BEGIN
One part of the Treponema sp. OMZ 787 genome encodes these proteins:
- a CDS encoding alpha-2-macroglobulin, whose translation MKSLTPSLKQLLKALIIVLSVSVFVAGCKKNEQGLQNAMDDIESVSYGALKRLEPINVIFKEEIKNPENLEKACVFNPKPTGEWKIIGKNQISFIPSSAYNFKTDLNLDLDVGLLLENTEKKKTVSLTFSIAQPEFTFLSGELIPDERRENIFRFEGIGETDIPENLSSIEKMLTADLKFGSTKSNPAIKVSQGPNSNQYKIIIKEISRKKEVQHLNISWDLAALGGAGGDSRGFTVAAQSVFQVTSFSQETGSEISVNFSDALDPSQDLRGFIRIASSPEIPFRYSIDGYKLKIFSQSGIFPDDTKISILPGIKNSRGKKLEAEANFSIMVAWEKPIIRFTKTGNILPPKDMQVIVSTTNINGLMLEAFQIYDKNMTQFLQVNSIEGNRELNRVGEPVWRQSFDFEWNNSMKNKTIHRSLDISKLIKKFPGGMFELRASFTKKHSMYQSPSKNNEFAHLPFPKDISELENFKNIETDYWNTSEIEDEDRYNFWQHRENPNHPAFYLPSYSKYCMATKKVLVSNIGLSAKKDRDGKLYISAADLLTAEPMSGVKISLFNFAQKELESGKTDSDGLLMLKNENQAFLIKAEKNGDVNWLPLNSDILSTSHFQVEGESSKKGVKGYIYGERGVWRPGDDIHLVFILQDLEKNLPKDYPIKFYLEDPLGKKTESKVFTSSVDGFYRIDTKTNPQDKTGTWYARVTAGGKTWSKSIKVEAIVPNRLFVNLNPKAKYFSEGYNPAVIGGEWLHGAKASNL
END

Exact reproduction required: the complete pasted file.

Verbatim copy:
One part of the Treponema sp. OMZ 787 genome encodes these proteins:
- a CDS encoding alpha-2-macroglobulin, whose translation MKSLTPSLKQLLKALIIVLSVSVFVAGCKKNEQGLQNAMDDIESVSYGALKRLEPINVIFKEEIKNPENLEKACVFNPKPTGEWKIIGKNQISFIPSSAYNFKTDLNLDLDVGLLLENTEKKKTVSLTFSIAQPEFTFLSGELIPDERRENIFRFEGIGETDIPENLSSIEKMLTADLKFGSTKSNPAIKVSQGPNSNQYKIIIKEISRKKEVQHLNISWDLAALGGAGGDSRGFTVAAQSVFQVTSFSQETGSEISVNFSDALDPSQDLRGFIRIASSPEIPFRYSIDGYKLKIFSQSGIFPDDTKISILPGIKNSRGKKLEAEANFSIMVAWEKPIIRFTKTGNILPPKDMQVIVSTTNINGLMLEAFQIYDKNMTQFLQVNSIEGNRELNRVGEPVWRQSFDFEWNNSMKNKTIHRSLDISKLIKKFPGGMFELRASFTKKHSMYQSPSKNNEFAHLPFPKDISELENFKNIETDYWNTSEIEDEDRYNFWQHRENPNHPAFYLPSYSKYCMATKKVLVSNIGLSAKKDRDGKLYISAADLLTAEPMSGVKISLFNFAQKELESGKTDSDGLLMLKNENQAFLIKAEKNGDVNWLPLNSDILSTSHFQVEGESSKKGVKGYIYGERGVWRPGDDIHLVFILQDLEKNLPKDYPIKFYLEDPLGKKTESKVFTSSVDGFYRIDTKTNPQDKTGTWYARVTAGGKTWSKSIKVEAIVPNRLFVNLNPKAKYFSEGYNPAVIGGEWLHGAKASNL